Whatever tensions existed before the war, conflicts over military and diplomatic issues during the war proved sufficiently grave to cause additional mistrust. Two countries that in the past had shared almost no common ground now found themselves intimately tied to each other, with little foundation of mutual confidence on which to build. The problems that resulted clustered in two areas: (1) how much aid the West would provide to alleviate the disproportionate burden borne by the Soviet Union in fighting the war; and (2) how to resolve the dilemmas of making peace, occupying conquered territory, and defining postwar responsibilities. Inevitably, each issue became inextricably bound to the others, posing problems of statecraft and good faith that perhaps went beyond the capacity of any mortal to solve.
The central issue dividing the allies involved how much support the United States and Britain would offer to mitigate, then relieve, the devastation being sustained by the Soviet people. Stated bluntly, the Soviet Union bore the massive share of Nazi aggression. The statistics alone are overwhelming. Soviet deaths totaled more than 18 million during the war—sixty times the three hundred thousand lives lost by the United States. Seventy thousand Soviet villages were destroyed, $128 billion dollars worth of property leveled to the ground. Leningrad, the crown jewel of Russia's cities, symbolized the suffering experienced at the hands of the Nazis. Filled with art and beautiful architecture, the former capital of Russia came under siege by German armies almost immediately after the invasion of the Soviet Union. When the attack began, the city boasted a population of 3 million citizens. At the end, only 600,000 remained. There was no food, no fuel, no hope. More than a million starved, and some survived by resorting to cannibalism. Yet the city endured, the Nazis were repelled, and the victory that came with survival helped launch the campaign that would ultimately crush Hitler's tyranny.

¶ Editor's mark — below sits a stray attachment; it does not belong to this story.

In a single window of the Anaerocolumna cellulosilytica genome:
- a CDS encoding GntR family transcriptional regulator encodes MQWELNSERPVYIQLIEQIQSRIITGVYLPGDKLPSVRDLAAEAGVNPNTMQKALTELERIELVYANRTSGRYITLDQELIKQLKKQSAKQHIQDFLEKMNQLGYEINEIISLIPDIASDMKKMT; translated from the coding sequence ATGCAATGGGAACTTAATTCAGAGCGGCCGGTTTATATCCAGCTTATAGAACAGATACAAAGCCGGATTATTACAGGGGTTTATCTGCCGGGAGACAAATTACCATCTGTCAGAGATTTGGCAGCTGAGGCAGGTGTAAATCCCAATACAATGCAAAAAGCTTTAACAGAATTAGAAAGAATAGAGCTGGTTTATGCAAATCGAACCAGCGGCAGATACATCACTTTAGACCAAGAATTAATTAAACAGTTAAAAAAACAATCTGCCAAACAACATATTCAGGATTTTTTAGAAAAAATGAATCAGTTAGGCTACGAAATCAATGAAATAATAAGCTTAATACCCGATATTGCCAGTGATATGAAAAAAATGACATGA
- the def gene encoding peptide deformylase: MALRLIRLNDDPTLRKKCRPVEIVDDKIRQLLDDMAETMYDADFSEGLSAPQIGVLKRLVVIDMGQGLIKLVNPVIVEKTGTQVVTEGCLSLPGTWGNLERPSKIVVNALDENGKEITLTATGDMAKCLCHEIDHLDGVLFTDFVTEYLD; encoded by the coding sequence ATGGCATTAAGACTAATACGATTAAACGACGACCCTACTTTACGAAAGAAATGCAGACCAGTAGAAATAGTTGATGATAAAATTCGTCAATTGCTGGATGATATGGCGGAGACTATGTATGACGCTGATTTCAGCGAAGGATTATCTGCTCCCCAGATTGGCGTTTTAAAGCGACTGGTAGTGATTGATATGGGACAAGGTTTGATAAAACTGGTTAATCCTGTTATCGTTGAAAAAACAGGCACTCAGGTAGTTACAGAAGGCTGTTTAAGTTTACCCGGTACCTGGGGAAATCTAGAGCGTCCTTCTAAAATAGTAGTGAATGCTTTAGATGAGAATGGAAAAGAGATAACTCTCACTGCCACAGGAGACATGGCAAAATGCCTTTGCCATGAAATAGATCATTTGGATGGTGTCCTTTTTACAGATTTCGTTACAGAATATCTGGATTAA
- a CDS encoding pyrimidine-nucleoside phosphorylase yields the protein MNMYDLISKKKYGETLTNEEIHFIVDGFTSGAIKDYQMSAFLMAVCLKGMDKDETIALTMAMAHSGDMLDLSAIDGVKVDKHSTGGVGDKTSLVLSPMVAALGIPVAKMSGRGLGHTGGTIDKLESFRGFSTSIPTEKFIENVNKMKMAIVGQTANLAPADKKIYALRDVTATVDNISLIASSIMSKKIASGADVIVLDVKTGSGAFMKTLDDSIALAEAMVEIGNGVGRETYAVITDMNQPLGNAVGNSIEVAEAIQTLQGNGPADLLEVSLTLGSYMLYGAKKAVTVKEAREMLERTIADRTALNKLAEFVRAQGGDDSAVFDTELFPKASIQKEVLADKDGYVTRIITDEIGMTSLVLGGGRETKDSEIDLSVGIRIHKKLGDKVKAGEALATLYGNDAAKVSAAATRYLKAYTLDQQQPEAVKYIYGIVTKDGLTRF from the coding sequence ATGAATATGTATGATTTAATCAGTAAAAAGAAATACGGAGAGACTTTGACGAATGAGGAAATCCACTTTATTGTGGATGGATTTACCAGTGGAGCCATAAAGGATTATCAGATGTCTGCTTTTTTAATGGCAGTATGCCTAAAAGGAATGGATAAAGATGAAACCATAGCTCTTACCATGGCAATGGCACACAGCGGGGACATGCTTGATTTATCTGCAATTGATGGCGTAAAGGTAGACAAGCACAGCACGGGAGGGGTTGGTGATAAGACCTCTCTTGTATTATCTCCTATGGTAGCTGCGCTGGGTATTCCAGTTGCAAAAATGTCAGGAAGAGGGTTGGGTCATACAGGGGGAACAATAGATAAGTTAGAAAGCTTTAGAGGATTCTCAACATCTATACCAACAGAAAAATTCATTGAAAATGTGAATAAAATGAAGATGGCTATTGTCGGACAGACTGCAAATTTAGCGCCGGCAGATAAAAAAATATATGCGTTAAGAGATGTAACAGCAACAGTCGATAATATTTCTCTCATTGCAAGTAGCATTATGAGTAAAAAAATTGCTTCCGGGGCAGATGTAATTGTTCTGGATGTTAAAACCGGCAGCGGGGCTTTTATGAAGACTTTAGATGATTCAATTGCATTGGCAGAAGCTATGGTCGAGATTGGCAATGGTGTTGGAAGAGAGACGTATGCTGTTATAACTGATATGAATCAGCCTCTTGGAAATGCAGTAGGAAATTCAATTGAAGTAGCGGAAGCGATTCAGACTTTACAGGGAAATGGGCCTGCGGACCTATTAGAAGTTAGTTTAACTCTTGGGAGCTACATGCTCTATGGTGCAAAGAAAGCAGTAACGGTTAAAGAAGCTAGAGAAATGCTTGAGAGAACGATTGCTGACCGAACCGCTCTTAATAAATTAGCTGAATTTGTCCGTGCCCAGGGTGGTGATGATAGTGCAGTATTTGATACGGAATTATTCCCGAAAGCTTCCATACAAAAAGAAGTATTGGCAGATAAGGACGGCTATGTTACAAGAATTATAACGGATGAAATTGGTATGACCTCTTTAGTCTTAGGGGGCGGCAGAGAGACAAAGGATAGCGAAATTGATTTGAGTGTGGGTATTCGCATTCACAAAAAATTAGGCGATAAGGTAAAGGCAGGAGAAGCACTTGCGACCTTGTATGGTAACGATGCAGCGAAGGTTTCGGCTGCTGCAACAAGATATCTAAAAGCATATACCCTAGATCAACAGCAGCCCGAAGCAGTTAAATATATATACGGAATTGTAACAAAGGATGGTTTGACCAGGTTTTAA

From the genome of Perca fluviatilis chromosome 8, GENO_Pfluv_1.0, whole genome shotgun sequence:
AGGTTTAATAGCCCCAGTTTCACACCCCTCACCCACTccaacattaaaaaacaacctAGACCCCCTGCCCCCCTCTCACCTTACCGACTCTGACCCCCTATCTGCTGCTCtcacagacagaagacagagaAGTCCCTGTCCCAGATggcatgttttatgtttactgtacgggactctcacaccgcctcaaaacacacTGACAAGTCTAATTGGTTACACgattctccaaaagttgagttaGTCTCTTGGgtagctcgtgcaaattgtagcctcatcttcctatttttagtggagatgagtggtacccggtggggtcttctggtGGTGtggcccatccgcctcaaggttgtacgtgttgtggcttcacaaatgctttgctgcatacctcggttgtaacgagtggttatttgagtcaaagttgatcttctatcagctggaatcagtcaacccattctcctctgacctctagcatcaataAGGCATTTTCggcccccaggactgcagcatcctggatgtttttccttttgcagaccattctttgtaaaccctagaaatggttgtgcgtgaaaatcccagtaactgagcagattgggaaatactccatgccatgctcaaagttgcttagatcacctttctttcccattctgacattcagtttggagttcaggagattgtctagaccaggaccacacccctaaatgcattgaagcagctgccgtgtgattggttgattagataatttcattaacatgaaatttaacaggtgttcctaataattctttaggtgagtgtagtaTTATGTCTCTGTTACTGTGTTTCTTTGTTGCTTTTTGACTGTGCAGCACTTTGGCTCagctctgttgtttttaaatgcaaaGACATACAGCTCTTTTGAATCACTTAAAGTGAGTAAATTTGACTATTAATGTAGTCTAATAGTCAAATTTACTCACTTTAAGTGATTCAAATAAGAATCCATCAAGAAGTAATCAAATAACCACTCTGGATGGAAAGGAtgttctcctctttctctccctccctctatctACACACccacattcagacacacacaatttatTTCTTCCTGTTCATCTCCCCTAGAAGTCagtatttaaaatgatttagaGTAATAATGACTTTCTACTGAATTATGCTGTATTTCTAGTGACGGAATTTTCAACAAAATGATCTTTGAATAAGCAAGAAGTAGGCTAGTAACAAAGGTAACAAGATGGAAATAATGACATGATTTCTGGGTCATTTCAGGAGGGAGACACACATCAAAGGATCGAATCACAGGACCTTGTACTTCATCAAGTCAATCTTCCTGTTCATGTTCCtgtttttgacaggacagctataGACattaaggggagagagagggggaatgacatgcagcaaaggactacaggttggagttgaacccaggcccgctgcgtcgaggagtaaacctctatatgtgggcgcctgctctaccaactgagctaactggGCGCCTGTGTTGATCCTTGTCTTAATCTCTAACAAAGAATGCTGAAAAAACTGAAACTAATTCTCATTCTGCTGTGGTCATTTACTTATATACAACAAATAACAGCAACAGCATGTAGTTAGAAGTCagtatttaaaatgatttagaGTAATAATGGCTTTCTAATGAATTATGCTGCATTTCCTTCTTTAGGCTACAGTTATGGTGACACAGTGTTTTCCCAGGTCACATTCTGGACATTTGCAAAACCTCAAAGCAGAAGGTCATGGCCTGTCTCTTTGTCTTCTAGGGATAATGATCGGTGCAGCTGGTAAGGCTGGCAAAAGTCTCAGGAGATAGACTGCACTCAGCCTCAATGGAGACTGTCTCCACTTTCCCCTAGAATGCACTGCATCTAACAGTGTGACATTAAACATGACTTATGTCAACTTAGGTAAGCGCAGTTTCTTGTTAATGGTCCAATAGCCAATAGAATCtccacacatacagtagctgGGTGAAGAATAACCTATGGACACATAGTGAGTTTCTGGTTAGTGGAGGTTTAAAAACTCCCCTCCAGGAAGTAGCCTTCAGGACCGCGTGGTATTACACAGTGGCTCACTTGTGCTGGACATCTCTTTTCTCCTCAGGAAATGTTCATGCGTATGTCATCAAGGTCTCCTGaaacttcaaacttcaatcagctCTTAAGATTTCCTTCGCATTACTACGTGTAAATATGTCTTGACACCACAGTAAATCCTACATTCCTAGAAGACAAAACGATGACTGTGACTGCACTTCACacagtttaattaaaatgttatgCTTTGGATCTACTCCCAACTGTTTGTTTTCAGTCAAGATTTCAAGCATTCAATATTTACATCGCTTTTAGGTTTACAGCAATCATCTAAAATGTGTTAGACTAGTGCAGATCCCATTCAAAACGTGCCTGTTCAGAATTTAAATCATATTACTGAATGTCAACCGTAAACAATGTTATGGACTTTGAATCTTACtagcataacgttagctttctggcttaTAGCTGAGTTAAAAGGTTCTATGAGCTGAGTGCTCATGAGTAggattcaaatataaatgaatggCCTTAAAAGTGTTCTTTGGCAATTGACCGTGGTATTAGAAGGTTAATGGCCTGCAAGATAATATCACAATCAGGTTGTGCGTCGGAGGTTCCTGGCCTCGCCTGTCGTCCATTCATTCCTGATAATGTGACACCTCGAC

Such suffering provided the backdrop for a bitter controversy over whether the United States and Britain were doing enough to assume their own just share of the fight. Roosevelt understood that Russia's battle was America's. "The Russian armies are killing more Axis personnel and destroying more Axis materiel," he wrote General Douglas MacArthur in 1942, "than all the other twenty-five United Nations put together." As soon as the Germans invaded Russia, the president ordered that lend-lease material be made immediately available to the Soviet Union, instructing his personal aide to get $22 million worth of supplies on their way by July 25—one month after the German invasion. Roosevelt knew that, unless the Soviets were helped quickly, they would be forced out of the war, leaving the United States in an untenable position. "If [only] the Russians could hold the Germans until October 1," the president said. At a Cabinet meeting early in August, Roosevelt declared himself "sick and tired of hearing . . . what was on order"; he wanted to hear only "what was on the water." Roosevelt's commitment to lend-lease reflected his deep conviction that aid to the Soviets was both the most effective way of combating German aggression and the strongest means of building a basis of trust with Stalin in order to facilitate postwar cooperation. "I do not want to be in the same position as the English," Roosevelt told his Secretary of the Treasury in 1942. "The English promised the Russians two divisions. They failed. They promised them to help in the Caucasus. They failed. Every promise the English have made to the Russians, they have fallen down on. . . . The only reason we stand so well ... is that up to date we have kept our promises." Over and over again Roosevelt intervened directly and personally to expedite the shipment of supplies. "Please get out the list and please, with my full authority, use a heavy hand," he told one assistant. "Act as a burr under the saddle and get things moving!"